• engine, transmission and electrical machine platforms designed as the cornerstone of transition to future Ultra Low Emission Vehicles

IAAPS is so much more than just a facility. It is being designed with people and business in mind. The open innovation approach is unique, promoting collaboration and enabling partners to work hand-in-hand on breakthrough technologies.

Internal atrium of new IAAPS facility

A reputation for delivery

Our research approach has always been to investigate the specific industrial challenges of the sector, and is the principle reason we’ve been so successful in advancing automotive research.

Through our powertrain technology research, we have a solid reputation for delivery of improving the efficiency and emissions of diesel and petrol engines, and electric and hybrid systems. We have a proven track record, having delivered over 15 Innovate UK and APC funded projects with a value in excess of £5 million. We have secured over £20m in research funding over the last seven years.

By aligning our work with the needs of our industrial partners, our researchers have delivered innovative solutions that tackle important challenges such as engine downsizing, improved fuel consumption and lower vehicle emissions. Our ‘Ultraboost’ Project delivered a prototype 2L gasoline engine with the same performance as a 5L V8 engine whilst also reducing in vehicle CO2 by more than 35 per cent.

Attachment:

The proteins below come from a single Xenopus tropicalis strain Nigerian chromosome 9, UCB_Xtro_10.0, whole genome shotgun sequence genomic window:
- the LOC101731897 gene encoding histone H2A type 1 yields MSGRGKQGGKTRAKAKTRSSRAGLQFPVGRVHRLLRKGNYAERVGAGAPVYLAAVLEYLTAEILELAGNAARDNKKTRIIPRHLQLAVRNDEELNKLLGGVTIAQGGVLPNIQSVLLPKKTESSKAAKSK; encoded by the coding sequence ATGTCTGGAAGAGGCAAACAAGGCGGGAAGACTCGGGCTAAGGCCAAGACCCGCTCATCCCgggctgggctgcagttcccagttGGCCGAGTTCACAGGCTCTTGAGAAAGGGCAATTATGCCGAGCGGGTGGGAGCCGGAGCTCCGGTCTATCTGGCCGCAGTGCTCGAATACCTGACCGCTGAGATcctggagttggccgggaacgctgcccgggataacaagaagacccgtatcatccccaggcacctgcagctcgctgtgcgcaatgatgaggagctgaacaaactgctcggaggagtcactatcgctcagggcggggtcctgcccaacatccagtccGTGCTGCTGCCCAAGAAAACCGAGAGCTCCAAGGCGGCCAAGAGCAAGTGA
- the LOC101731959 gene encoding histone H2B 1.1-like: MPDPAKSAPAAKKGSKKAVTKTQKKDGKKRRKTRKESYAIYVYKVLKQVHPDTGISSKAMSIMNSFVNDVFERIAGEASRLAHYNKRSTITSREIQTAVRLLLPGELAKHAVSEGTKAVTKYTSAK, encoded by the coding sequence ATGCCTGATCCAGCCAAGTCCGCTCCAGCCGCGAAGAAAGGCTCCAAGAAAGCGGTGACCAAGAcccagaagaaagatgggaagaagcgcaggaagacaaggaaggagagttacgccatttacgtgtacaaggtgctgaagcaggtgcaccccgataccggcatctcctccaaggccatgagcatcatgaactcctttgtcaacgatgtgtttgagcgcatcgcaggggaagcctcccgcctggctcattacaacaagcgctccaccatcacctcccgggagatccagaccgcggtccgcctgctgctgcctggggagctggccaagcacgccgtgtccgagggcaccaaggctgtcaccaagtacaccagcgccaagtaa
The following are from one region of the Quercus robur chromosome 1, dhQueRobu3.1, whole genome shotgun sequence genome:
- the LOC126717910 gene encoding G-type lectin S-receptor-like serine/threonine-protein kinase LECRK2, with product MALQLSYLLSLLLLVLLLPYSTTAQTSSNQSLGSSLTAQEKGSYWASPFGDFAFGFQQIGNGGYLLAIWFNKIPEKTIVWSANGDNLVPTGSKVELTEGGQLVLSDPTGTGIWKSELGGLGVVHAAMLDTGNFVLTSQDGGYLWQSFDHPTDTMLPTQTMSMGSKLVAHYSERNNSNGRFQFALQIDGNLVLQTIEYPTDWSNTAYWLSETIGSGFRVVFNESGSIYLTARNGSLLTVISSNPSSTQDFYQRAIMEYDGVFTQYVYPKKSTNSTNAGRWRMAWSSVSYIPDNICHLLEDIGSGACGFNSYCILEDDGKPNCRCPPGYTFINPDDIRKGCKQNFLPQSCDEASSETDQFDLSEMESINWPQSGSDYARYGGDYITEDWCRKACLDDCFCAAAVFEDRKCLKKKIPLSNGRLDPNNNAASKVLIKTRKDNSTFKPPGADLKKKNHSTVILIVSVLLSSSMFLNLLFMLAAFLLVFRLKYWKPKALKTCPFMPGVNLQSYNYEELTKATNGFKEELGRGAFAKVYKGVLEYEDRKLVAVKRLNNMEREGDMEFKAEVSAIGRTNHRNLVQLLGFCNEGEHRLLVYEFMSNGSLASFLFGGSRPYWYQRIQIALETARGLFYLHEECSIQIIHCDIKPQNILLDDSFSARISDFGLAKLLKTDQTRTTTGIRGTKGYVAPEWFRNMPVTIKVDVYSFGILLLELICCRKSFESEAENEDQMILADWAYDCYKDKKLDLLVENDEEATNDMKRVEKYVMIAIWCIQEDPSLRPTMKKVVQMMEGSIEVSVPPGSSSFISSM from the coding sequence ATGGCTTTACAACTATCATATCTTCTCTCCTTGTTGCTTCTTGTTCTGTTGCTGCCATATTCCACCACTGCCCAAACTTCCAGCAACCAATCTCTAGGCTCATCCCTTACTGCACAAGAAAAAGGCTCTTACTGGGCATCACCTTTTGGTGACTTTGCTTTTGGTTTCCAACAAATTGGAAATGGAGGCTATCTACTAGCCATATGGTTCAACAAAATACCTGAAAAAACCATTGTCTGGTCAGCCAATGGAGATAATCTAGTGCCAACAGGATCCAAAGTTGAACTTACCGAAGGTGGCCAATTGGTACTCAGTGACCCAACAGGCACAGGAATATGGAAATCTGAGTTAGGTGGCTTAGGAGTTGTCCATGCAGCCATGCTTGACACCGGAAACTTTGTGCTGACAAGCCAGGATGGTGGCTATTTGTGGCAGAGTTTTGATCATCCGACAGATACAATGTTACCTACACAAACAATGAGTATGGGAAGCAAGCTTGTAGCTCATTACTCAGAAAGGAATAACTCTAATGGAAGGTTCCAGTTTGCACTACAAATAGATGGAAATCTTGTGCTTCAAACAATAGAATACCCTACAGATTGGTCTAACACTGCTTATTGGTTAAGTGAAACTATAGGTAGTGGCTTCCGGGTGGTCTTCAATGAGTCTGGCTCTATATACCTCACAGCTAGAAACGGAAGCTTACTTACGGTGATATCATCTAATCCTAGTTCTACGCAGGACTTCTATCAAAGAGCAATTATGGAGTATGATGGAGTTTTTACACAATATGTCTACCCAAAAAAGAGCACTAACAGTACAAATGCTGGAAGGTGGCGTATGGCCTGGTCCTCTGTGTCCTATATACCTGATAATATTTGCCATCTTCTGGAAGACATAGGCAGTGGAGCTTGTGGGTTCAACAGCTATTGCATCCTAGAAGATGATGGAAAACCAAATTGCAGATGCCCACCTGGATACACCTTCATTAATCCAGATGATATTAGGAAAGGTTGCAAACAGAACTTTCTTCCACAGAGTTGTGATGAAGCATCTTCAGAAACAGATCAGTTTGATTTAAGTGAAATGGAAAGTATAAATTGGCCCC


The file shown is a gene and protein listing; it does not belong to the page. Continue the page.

In 2015 our longstanding and continued contribution to the development of the UK automotive industry was recognised when we were announced as one of the UK’s leading automotive propulsion groups, selected as the ‘Internal Combustion Engine – Systems Efficiency’ Spoke of the APC. This means we are formally recognised by Government and industry as a leader in advanced propulsion systems research.

McLaren car being tested in chassis dynamometer

The economic case

To help calculate the potential economic benefits of IAAPS, we asked Warwick Economics for an independent view. Their findings couldn’t be clearer; IAAPS will be a catalyst for sustainable economic growth.

Nationally, IAAPS will stimulate £67 million in research and development between 2020 and 2025, delivering an additional turnover of £800 million for the automotive sector and £221 million in Gross Value Added (GVA) for the national accounts.

They estimate IAAPS will support nearly 1,900 new jobs and safeguard thousands more, including many that may have gone outside of the UK. Through IAAPS we’ll see jobs that are more productive; something in the region of £50,000 per employee. Higher wages means a more prosperous regional economy.

The facility will attract millions of pounds of private sector investment from this country and abroad, and will develop the West of England’s advanced engineering industry where the region has a unique competitive advantage. It will exploit the past investments into the Bristol and Bath Science Park and the National Composite Centre.

IAAPS will also be a centre for world-class training and skills development by supporting new apprenticeships, undergraduate, masters and PhD courses. It will be the pinnacle of a skills system, providing pathways through local education providers and addressing skills gaps within the region.

Our facility will also offer a space for start-ups and future entrepreneurs to experiment, learn and deliver to the market.

Unveiling the commemorative plaque at IAAPS with Science Minister, Chris Skidmore MP.